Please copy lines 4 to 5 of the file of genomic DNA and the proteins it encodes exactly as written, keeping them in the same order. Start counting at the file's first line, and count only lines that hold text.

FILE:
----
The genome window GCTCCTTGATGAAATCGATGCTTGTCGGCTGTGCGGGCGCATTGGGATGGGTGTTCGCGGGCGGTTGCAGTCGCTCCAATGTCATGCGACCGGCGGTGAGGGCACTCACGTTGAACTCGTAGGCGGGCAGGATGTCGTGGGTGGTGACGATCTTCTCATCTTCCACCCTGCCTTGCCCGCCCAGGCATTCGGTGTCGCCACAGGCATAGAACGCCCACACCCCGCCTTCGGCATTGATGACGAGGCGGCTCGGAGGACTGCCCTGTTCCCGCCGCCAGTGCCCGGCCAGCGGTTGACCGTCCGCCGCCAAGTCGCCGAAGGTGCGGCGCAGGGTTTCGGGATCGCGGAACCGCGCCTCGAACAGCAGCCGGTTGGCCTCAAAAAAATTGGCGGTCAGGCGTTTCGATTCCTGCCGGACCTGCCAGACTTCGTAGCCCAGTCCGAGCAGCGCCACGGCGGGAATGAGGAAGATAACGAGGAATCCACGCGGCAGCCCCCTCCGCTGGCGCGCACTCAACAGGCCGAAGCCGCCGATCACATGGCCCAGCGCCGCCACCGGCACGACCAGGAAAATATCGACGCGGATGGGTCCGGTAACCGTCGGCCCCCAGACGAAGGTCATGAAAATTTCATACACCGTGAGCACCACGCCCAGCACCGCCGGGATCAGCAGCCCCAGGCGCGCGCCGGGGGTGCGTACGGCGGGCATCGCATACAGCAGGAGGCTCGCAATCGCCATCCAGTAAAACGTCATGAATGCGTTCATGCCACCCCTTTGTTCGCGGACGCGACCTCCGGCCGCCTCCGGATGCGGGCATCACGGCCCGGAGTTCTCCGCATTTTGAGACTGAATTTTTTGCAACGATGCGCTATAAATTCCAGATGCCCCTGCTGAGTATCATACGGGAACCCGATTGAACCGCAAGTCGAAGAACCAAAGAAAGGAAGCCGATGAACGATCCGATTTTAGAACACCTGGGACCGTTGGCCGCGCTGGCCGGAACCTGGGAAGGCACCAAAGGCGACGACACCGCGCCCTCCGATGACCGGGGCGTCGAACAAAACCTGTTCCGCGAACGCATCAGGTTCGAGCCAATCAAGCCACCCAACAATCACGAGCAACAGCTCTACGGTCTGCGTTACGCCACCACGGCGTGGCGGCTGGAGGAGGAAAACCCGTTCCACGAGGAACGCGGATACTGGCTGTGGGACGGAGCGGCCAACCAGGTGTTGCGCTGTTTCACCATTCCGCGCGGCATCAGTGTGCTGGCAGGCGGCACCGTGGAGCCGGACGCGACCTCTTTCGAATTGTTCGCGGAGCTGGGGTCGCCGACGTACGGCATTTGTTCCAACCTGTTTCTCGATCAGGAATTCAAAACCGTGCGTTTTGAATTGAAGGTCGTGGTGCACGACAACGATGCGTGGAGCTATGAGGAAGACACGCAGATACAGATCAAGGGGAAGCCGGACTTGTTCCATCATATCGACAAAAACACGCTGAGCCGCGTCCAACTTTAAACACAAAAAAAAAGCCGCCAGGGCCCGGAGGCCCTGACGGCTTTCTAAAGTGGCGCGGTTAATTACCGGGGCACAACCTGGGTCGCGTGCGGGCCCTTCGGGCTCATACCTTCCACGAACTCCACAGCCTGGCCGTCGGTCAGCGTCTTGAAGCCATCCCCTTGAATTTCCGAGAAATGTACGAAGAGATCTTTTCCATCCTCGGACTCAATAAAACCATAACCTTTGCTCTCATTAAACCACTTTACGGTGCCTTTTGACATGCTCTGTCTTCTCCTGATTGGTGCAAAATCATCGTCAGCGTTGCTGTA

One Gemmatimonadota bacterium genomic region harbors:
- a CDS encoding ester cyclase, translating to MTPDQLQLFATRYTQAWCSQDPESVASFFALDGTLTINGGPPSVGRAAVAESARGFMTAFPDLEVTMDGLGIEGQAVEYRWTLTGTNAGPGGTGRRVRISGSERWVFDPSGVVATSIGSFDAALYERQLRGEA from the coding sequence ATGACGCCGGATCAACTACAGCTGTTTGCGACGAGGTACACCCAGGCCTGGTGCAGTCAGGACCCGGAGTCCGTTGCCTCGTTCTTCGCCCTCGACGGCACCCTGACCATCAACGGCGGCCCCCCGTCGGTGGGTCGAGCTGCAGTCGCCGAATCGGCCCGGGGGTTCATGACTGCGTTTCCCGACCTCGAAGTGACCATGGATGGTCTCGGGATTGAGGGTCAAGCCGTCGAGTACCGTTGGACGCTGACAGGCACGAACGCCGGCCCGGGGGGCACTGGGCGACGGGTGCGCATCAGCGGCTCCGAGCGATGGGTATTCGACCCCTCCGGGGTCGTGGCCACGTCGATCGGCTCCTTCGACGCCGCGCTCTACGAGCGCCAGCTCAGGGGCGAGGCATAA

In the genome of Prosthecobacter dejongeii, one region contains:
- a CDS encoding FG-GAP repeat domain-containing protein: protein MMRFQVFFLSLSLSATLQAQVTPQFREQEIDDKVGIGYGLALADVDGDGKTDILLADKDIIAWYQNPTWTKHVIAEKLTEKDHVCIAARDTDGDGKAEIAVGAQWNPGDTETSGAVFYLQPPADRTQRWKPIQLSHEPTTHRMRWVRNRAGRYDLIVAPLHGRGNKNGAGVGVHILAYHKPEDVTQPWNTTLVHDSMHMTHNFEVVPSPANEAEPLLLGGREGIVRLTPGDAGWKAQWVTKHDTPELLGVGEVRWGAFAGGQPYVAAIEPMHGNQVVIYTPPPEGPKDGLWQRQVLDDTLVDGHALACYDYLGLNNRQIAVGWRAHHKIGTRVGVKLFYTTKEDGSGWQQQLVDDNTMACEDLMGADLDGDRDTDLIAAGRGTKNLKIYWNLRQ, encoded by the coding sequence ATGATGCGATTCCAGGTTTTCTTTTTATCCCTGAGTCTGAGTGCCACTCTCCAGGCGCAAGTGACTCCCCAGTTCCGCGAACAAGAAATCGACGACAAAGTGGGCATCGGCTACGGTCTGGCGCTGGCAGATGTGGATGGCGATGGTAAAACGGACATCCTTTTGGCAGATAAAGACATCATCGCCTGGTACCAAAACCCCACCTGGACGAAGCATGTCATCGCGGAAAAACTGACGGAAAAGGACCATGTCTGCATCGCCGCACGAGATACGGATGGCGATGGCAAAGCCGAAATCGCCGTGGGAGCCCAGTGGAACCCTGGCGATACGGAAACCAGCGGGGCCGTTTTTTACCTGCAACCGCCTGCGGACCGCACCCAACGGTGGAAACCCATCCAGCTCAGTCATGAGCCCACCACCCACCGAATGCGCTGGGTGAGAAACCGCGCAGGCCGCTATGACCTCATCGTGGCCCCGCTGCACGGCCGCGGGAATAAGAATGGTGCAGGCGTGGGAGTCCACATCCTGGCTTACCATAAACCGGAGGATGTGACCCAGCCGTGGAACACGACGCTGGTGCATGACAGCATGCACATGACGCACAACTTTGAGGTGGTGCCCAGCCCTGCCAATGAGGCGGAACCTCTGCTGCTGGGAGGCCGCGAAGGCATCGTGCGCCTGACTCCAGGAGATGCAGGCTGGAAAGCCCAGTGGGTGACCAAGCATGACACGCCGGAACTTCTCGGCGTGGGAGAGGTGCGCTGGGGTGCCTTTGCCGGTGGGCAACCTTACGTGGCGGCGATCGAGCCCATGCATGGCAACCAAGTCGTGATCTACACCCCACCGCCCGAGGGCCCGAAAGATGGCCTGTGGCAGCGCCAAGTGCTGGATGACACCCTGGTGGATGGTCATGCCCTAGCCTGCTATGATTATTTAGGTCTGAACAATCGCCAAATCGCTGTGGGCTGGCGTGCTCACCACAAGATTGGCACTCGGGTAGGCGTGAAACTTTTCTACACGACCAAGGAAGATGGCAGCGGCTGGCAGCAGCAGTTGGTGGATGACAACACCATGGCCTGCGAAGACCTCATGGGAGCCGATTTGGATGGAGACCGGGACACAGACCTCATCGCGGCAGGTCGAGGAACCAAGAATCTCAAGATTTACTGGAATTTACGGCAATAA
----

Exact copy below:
In the genome of Prosthecobacter dejongeii, one region contains:
- a CDS encoding FG-GAP repeat domain-containing protein: protein MMRFQVFFLSLSLSATLQAQVTPQFREQEIDDKVGIGYGLALADVDGDGKTDILLADKDIIAWYQNPTWTKHVIAEKLTEKDHVCIAARDTDGDGKAEIAVGAQWNPGDTETSGAVFYLQPPADRTQRWKPIQLSHEPTTHRMRWVRNRAGRYDLIVAPLHGRGNKNGAGVGVHILAYHKPEDVTQPWNTTLVHDSMHMTHNFEVVPSPANEAEPLLLGGREGIVRLTPGDAGWKAQWVTKHDTPELLGVGEVRWGAFAGGQPYVAAIEPMHGNQVVIYTPPPEGPKDGLWQRQVLDDTLVDGHALACYDYLGLNNRQIAVGWRAHHKIGTRVGVKLFYTTKEDGSGWQQQLVDDNTMACEDLMGADLDGDRDTDLIAAGRGTKNLKIYWNLRQ, encoded by the coding sequence ATGATGCGATTCCAGGTTTTCTTTTTATCCCTGAGTCTGAGTGCCACTCTCCAGGCGCAAGTGACTCCCCAGTTCCGCGAACAAGAAATCGACGACAAAGTGGGCATCGGCTACGGTCTGGCGCTGGCAGATGTGGATGGCGATGGTAAAACGGACATCCTTTTGGCAGATAAAGACATCATCGCCTGGTACCAAAACCCCACCTGGACGAAGCATGTCATCGCGGAAAAACTGACGGAAAAGGACCATGTCTGCATCGCCGCACGAGATACGGATGGCGATGGCAAAGCCGAAATCGCCGTGGGAGCCCAGTGGAACCCTGGCGATACGGAAACCAGCGGGGCCGTTTTTTACCTGCAACCGCCTGCGGACCGCACCCAACGGTGGAAACCCATCCAGCTCAGTCATGAGCCCACCACCCACCGAATGCGCTGGGTGAGAAACCGCGCAGGCCGCTATGACCTCATCGTGGCCCCGCTGCACGGCCGCGGGAATAAGAATGGTGCAGGCGTGGGAGTCCACATCCTGGCTTACCATAAACCGGAGGATGTGACCCAGCCGTGGAACACGACGCTGGTGCATGACAGCATGCACATGACGCACAACTTTGAGGTGGTGCCCAGCCCTGCCAATGAGGCGGAACCTCTGCTGCTGGGAGGCCGCGAAGGCATCGTGCGCCTGACTCCAGGAGATGCAGGCTGGAAAGCCCAGTGGGTGACCAAGCATGACACGCCGGAACTTCTCGGCGTGGGAGAGGTGCGCTGGGGTGCCTTTGCCGGTGGGCAACCTTACGTGGCGGCGATCGAGCCCATGCATGGCAACCAAGTCGTGATCTACACCCCACCGCCCGAGGGCCCGAAAGATGGCCTGTGGCAGCGCCAAGTGCTGGATGACACCCTGGTGGATGGTCATGCCCTAGCCTGCTATGATTATTTAGGTCTGAACAATCGCCAAATCGCTGTGGGCTGGCGTGCTCACCACAAGATTGGCACTCGGGTAGGCGTGAAACTTTTCTACACGACCAAGGAAGATGGCAGCGGCTGGCAGCAGCAGTTGGTGGATGACAACACCATGGCCTGCGAAGACCTCATGGGAGCCGATTTGGATGGAGACCGGGACACAGACCTCATCGCGGCAGGTCGAGGAACCAAGAATCTCAAGATTTACTGGAATTTACGGCAATAA